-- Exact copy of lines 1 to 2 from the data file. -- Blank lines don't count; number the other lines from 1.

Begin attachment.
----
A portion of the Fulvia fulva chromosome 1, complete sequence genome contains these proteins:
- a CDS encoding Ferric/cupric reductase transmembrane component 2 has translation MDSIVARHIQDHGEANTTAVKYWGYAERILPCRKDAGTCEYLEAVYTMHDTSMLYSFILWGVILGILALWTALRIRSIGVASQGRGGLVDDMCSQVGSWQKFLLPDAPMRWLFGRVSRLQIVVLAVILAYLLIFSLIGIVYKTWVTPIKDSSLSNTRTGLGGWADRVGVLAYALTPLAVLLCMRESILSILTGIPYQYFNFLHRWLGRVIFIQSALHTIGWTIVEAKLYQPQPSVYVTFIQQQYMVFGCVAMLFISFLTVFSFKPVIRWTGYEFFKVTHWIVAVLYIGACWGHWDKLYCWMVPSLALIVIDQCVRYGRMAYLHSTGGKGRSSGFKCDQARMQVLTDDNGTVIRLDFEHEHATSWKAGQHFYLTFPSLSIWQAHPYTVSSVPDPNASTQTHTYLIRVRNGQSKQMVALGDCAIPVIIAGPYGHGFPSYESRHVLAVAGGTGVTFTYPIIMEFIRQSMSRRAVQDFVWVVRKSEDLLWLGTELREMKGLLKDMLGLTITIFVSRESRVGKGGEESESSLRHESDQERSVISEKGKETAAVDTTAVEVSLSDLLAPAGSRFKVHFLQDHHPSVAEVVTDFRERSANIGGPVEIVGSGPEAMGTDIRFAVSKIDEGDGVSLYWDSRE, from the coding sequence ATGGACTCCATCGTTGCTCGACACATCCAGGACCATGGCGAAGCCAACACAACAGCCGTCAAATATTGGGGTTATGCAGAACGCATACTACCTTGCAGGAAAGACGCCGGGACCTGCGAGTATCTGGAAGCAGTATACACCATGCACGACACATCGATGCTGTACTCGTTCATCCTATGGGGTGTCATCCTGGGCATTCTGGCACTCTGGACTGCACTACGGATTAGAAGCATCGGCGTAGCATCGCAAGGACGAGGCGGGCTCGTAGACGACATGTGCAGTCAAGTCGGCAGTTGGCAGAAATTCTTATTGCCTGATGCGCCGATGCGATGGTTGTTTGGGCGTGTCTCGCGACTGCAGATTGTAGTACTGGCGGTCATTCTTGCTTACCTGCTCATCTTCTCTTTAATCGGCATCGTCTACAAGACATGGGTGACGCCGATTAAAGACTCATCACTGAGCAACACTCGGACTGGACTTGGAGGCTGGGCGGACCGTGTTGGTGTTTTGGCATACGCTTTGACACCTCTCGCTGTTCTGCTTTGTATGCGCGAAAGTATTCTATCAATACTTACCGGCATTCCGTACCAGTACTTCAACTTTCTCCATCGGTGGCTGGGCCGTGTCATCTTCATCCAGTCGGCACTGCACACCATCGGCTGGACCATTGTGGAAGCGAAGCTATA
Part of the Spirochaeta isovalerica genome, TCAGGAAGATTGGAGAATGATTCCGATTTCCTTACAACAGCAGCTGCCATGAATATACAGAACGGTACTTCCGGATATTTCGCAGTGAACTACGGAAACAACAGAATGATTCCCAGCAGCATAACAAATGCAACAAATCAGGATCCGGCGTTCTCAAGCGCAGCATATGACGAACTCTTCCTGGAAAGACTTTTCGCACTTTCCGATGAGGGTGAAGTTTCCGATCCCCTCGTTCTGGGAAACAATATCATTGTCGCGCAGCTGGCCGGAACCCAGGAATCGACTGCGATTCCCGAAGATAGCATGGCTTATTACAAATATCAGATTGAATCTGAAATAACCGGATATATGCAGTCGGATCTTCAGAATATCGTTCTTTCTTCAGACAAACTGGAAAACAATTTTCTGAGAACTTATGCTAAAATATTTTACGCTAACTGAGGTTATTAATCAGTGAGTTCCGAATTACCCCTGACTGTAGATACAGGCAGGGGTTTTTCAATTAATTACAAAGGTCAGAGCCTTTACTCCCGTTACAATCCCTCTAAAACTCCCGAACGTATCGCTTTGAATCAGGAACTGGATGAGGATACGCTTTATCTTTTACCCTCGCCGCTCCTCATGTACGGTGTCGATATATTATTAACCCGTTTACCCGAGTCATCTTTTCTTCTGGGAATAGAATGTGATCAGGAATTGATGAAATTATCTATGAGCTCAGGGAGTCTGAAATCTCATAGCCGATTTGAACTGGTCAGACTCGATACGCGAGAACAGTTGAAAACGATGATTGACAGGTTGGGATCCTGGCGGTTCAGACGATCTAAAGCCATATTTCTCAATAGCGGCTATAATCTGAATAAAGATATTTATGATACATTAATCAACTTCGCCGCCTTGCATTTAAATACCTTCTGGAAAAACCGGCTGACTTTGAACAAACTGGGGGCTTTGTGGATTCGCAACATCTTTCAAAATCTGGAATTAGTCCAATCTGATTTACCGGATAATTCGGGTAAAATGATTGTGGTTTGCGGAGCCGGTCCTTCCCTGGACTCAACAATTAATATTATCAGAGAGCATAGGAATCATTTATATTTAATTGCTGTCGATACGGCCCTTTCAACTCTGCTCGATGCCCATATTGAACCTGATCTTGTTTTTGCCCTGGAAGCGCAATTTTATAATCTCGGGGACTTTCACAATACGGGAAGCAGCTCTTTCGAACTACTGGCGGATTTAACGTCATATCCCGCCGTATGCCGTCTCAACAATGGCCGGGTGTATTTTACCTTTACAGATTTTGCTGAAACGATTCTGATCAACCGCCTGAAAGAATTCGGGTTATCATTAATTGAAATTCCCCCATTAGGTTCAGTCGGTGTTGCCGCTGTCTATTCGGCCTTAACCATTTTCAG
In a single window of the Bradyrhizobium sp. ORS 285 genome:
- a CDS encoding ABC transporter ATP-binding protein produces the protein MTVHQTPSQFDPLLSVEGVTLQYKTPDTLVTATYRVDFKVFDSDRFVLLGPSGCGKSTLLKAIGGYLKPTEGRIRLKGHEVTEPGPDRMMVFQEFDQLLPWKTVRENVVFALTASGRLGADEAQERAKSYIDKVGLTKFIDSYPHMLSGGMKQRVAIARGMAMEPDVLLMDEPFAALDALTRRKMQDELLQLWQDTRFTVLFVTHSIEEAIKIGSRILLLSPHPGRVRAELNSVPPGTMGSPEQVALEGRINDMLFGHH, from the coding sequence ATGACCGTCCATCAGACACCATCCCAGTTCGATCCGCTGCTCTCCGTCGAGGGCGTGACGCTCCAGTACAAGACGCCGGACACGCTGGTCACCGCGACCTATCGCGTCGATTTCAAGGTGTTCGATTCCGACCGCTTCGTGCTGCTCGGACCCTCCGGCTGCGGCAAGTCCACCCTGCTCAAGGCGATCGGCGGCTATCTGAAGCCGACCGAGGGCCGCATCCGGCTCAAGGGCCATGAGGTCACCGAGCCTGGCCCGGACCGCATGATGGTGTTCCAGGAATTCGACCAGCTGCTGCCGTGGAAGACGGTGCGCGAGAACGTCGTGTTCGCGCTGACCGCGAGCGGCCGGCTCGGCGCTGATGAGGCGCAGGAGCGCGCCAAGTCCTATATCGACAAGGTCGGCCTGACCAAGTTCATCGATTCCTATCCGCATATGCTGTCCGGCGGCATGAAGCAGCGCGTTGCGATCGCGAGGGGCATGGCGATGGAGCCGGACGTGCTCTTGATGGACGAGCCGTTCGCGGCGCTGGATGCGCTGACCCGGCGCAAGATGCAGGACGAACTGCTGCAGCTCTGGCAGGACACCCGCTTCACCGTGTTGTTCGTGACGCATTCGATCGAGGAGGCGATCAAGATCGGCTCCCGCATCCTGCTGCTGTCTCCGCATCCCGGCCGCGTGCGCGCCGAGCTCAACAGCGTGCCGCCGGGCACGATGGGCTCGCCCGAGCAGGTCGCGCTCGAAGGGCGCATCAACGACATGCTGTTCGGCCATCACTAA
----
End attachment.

A portion of the Fulvia fulva chromosome 1, complete sequence genome contains these proteins:
- a CDS encoding Ferric/cupric reductase transmembrane component 2 has translation MDSIVARHIQDHGEANTTAVKYWGYAERILPCRKDAGTCEYLEAVYTMHDTSMLYSFILWGVILGILALWTALRIRSIGVASQGRGGLVDDMCSQVGSWQKFLLPDAPMRWLFGRVSRLQIVVLAVILAYLLIFSLIGIVYKTWVTPIKDSSLSNTRTGLGGWADRVGVLAYALTPLAVLLCMRESILSILTGIPYQYFNFLHRWLGRVIFIQSALHTIGWTIVEAKLYQPQPSVYVTFIQQQYMVFGCVAMLFISFLTVFSFKPVIRWTGYEFFKVTHWIVAVLYIGACWGHWDKLYCWMVPSLALIVIDQCVRYGRMAYLHSTGGKGRSSGFKCDQARMQVLTDDNGTVIRLDFEHEHATSWKAGQHFYLTFPSLSIWQAHPYTVSSVPDPNASTQTHTYLIRVRNGQSKQMVALGDCAIPVIIAGPYGHGFPSYESRHVLAVAGGTGVTFTYPIIMEFIRQSMSRRAVQDFVWVVRKSEDLLWLGTELREMKGLLKDMLGLTITIFVSRESRVGKGGEESESSLRHESDQERSVISEKGKETAAVDTTAVEVSLSDLLAPAGSRFKVHFLQDHHPSVAEVVTDFRERSANIGGPVEIVGSGPEAMGTDIRFAVSKIDEGDGVSLYWDSRE, from the coding sequence ATGGACTCCATCGTTGCTCGACACATCCAGGACCATGGCGAAGCCAACACAACAGCCGTCAAATATTGGGGTTATGCAGAACGCATACTACCTTGCAGGAAAGACGCCGGGACCTGCGAGTATCTGGAAGCAGTATACACCATGCACGACACATCGATGCTGTACTCGTTCATCCTATGGGGTGTCATCCTGGGCATTCTGGCACTCTGGACTGCACTACGGATTAGAAGCATCGGCGTAGCATCGCAAGGACGAGGCGGGCTCGTAGACGACATGTGCAGTCAAGTCGGCAGTTGGCAGAAATTCTTATTGCCTGATGCGCCGATGCGATGGTTGTTTGGGCGTGTCTCGCGACTGCAGATTGTAGTACTGGCGGTCATTCTTGCTTACCTGCTCATCTTCTCTTTAATCGGCATCGTCTACAAGACATGGGTGACGCCGATTAAAGACTCATCACTGAGCAACACTCGGACTGGACTTGGAGGCTGGGCGGACCGTGTTGGTGTTTTGGCATACGCTTTGACACCTCTCGCTGTTCTGCTTTGTATGCGCGAAAGTATTCTATCAATACTTACCGGCATTCCGTACCAGTACTTCAACTTTCTCCATCGGTGGCTGGGCCGTGTCATCTTCATCCAGTCGGCACTGCACACCATCGGCTGGACCATTGTGGAAGCGAAGCTATA